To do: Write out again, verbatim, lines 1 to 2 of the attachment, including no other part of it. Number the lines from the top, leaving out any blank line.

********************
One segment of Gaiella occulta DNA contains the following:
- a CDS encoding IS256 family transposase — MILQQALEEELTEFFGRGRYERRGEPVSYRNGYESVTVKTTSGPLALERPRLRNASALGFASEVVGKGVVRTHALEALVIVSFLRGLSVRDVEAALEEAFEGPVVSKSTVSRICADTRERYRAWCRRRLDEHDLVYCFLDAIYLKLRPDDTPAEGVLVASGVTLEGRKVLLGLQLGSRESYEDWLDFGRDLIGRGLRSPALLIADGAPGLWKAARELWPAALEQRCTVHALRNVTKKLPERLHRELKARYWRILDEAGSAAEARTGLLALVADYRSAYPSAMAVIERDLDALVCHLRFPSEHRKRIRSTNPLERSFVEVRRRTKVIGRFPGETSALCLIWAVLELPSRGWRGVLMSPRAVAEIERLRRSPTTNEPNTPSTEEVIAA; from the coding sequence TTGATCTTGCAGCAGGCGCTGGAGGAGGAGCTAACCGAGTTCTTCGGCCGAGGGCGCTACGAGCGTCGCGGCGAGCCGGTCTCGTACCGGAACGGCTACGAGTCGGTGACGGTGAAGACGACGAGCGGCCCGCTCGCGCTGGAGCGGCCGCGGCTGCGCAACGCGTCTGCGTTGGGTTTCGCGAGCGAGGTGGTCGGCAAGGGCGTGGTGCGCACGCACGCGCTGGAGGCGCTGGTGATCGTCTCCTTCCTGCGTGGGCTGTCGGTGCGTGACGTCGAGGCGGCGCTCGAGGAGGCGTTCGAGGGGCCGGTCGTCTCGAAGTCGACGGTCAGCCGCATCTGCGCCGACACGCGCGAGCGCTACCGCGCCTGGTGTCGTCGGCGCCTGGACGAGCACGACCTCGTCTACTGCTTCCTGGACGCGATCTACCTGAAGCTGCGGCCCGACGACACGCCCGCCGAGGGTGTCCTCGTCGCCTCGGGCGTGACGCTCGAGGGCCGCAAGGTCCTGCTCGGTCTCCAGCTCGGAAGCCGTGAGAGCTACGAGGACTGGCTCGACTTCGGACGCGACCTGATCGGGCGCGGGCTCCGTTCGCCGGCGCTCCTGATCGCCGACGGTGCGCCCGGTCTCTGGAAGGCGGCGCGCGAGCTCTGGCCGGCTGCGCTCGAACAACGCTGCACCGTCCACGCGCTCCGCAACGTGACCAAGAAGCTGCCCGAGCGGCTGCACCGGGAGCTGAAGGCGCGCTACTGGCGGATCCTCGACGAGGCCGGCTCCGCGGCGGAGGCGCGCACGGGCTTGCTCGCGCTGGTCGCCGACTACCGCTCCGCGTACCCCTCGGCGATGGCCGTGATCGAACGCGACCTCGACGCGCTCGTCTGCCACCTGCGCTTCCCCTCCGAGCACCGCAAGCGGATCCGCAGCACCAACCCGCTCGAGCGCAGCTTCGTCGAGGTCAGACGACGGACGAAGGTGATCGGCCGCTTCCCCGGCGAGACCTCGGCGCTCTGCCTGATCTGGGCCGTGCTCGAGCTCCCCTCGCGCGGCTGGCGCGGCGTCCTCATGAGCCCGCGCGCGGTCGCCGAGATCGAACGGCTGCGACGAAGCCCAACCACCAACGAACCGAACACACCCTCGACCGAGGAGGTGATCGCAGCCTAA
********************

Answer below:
One segment of Gaiella occulta DNA contains the following:
- a CDS encoding IS256 family transposase — MILQQALEEELTEFFGRGRYERRGEPVSYRNGYESVTVKTTSGPLALERPRLRNASALGFASEVVGKGVVRTHALEALVIVSFLRGLSVRDVEAALEEAFEGPVVSKSTVSRICADTRERYRAWCRRRLDEHDLVYCFLDAIYLKLRPDDTPAEGVLVASGVTLEGRKVLLGLQLGSRESYEDWLDFGRDLIGRGLRSPALLIADGAPGLWKAARELWPAALEQRCTVHALRNVTKKLPERLHRELKARYWRILDEAGSAAEARTGLLALVADYRSAYPSAMAVIERDLDALVCHLRFPSEHRKRIRSTNPLERSFVEVRRRTKVIGRFPGETSALCLIWAVLELPSRGWRGVLMSPRAVAEIERLRRSPTTNEPNTPSTEEVIAA; from the coding sequence TTGATCTTGCAGCAGGCGCTGGAGGAGGAGCTAACCGAGTTCTTCGGCCGAGGGCGCTACGAGCGTCGCGGCGAGCCGGTCTCGTACCGGAACGGCTACGAGTCGGTGACGGTGAAGACGACGAGCGGCCCGCTCGCGCTGGAGCGGCCGCGGCTGCGCAACGCGTCTGCGTTGGGTTTCGCGAGCGAGGTGGTCGGCAAGGGCGTGGTGCGCACGCACGCGCTGGAGGCGCTGGTGATCGTCTCCTTCCTGCGTGGGCTGTCGGTGCGTGACGTCGAGGCGGCGCTCGAGGAGGCGTTCGAGGGGCCGGTCGTCTCGAAGTCGACGGTCAGCCGCATCTGCGCCGACACGCGCGAGCGCTACCGCGCCTGGTGTCGTCGGCGCCTGGACGAGCACGACCTCGTCTACTGCTTCCTGGACGCGATCTACCTGAAGCTGCGGCCCGACGACACGCCCGCCGAGGGTGTCCTCGTCGCCTCGGGCGTGACGCTCGAGGGCCGCAAGGTCCTGCTCGGTCTCCAGCTCGGAAGCCGTGAGAGCTACGAGGACTGGCTCGACTTCGGACGCGACCTGATCGGGCGCGGGCTCCGTTCGCCGGCGCTCCTGATCGCCGACGGTGCGCCCGGTCTCTGGAAGGCGGCGCGCGAGCTCTGGCCGGCTGCGCTCGAACAACGCTGCACCGTCCACGCGCTCCGCAACGTGACCAAGAAGCTGCCCGAGCGGCTGCACCGGGAGCTGAAGGCGCGCTACTGGCGGATCCTCGACGAGGCCGGCTCCGCGGCGGAGGCGCGCACGGGCTTGCTCGCGCTGGTCGCCGACTACCGCTCCGCGTACCCCTCGGCGATGGCCGTGATCGAACGCGACCTCGACGCGCTCGTCTGCCACCTGCGCTTCCCCTCCGAGCACCGCAAGCGGATCCGCAGCACCAACCCGCTCGAGCGCAGCTTCGTCGAGGTCAGACGACGGACGAAGGTGATCGGCCGCTTCCCCGGCGAGACCTCGGCGCTCTGCCTGATCTGGGCCGTGCTCGAGCTCCCCTCGCGCGGCTGGCGCGGCGTCCTCATGAGCCCGCGCGCGGTCGCCGAGATCGAACGGCTGCGACGAAGCCCAACCACCAACGAACCGAACACACCCTCGACCGAGGAGGTGATCGCAGCCTAA